Authors: Johannes Borgström, Ugo Dal Lago, Andrew D. Gordon, Marcin Szymczak

We develop the operational semantics of a probabilistic lambda- calculus with continuous distributions, as a foundation for universal probabilistic programming languages such as Church, Anglican, and Venture. Our first contribution is to adapt the classic operational semantics of lambda-calculus to the continuous case, via creating a measure space on terms and defining step-indexed approximations. We prove equivalence of big-step and small-step formulations of this distributional semantics. Our second contribution is to formalize the implementation technique of trace MCMC for our calculus and to show correctness. A key step is defining a sampling semantics of a term as a function from a trace of random samples to a value, and showing that the distribution induced by integrating over all traces equals the distributional semantics. Another step is defining sufficient conditions for the distribution induced by trace MCMC to converge to the distributional semantics. To the best of our knowledge, this is the first rigorous correctness proof for trace MCMC for a higher-order functional language.

Can you upload the abstract you submitted for review, so that we can read it en route to Florida?

I have uploaded our extended abstract and added a link in the post above.

I have added a link to an up-to-date draft of our paper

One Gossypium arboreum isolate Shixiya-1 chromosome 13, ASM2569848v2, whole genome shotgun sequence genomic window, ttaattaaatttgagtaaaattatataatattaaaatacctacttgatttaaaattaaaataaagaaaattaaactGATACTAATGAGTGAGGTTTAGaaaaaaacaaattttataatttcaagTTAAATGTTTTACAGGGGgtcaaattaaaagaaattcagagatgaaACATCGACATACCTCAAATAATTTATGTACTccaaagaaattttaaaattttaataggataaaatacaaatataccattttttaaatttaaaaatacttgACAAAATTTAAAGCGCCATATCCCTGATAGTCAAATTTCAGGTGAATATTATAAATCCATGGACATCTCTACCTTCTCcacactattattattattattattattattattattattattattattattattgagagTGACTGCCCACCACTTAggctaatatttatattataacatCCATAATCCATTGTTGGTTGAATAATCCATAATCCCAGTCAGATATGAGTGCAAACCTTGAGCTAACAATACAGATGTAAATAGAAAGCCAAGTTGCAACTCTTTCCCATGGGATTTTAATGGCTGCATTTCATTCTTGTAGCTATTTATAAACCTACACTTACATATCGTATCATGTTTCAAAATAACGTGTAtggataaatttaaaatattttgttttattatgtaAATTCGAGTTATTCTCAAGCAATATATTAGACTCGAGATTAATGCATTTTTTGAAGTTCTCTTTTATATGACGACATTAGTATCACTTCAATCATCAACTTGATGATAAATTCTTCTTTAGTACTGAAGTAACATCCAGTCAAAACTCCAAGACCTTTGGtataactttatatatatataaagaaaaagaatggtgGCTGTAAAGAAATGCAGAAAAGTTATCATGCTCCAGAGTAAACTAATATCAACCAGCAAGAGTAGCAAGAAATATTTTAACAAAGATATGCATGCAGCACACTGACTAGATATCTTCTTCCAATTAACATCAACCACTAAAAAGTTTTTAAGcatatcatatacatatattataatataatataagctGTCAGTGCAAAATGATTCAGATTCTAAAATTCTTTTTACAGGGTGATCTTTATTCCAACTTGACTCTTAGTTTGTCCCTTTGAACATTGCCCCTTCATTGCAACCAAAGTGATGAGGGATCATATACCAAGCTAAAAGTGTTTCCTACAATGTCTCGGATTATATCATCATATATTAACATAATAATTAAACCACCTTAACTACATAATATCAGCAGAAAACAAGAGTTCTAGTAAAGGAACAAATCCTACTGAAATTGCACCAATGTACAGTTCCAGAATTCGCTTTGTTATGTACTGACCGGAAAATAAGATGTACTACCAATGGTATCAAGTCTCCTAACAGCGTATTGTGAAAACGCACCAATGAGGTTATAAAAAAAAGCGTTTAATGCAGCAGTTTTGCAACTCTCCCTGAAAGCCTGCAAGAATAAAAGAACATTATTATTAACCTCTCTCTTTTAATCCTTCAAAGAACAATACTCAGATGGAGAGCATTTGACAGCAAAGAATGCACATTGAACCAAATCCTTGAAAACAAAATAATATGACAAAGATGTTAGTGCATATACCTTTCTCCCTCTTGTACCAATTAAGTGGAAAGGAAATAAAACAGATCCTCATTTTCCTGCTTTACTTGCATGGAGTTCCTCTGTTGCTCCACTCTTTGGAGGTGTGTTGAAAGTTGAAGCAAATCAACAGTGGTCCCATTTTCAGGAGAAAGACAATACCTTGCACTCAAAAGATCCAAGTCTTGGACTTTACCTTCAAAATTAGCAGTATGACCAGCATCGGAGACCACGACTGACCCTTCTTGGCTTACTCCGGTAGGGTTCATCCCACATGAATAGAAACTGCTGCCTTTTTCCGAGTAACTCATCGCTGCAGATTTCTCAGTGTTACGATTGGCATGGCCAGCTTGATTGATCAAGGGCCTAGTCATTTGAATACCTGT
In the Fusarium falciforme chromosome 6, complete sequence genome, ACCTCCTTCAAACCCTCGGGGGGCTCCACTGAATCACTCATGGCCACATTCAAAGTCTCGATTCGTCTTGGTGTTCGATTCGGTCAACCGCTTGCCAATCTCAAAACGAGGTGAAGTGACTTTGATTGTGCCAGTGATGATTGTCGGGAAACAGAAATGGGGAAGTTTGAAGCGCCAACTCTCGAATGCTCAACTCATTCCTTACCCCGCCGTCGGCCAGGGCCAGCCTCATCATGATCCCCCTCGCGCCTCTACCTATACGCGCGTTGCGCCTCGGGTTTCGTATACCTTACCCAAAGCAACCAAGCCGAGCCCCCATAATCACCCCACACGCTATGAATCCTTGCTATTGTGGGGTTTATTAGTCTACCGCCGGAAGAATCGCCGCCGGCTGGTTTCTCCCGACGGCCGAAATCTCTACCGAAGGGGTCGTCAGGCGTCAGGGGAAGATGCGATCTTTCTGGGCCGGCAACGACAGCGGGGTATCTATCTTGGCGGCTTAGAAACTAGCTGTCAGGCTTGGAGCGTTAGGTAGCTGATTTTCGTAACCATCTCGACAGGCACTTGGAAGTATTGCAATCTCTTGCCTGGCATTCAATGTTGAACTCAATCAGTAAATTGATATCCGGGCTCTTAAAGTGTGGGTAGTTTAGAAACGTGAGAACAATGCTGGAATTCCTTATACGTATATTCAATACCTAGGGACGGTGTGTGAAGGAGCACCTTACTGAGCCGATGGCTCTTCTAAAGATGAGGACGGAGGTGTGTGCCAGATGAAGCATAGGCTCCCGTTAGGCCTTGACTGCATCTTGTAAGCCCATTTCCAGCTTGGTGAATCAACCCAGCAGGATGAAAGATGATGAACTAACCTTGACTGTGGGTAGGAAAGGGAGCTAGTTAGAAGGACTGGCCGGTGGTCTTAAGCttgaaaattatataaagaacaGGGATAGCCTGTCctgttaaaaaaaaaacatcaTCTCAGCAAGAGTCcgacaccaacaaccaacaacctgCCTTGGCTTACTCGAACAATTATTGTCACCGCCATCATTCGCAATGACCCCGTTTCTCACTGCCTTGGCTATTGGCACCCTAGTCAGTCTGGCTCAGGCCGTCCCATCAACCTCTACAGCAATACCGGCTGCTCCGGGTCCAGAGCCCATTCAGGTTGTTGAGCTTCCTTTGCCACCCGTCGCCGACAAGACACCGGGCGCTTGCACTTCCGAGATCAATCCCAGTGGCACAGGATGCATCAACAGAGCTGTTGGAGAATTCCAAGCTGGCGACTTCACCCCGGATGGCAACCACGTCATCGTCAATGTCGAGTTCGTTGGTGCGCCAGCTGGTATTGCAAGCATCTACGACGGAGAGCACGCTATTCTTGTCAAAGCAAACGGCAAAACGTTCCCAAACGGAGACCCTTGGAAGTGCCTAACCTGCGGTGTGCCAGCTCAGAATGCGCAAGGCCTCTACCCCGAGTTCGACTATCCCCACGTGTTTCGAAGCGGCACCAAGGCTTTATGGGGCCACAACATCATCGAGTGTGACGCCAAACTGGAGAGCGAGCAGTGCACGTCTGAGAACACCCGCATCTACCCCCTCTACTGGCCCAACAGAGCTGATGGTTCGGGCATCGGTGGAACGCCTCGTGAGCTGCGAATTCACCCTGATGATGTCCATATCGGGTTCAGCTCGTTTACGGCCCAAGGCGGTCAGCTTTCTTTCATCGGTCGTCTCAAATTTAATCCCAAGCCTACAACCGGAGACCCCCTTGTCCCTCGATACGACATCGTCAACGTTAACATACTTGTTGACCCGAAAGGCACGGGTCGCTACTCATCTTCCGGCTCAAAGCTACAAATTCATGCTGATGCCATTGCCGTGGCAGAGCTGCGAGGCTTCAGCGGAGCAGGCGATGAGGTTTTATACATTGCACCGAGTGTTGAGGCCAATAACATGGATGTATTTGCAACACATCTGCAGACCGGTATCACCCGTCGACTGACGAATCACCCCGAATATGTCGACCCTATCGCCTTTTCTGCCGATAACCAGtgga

I hope I can ask a quick question without having read your paper: Do you assume that each of your primitive distributions has bounded density?

As we discussed during discussion, I’m also interested in details of the difficulties you encountered when trying to use Tierney 1998’s general formulation of the acceptance “ratio”.

Hi Ken,

The distributional semantics doers not assume existence of a density.

The trace semantics does, but only requires that it integrates to <1 (and yields a kernel, which may imply additional requirements).

We use Tierney94 for its strong convergence results. Perhaps they can be ported to the more general setting of Tierney98, but we have not investigated this.

I am also curious for a comparison between the ways functions are treated here and treated at http://pps2016.sice.indiana.edu/2015/12/11/semantics-of-higher-order-probabilistic-programs/#comment-22

Maybe one way to make the comparison is to answer Mitch’s challenge at http://pps2016.sice.indiana.edu/2016/01/07/semantics-challenge/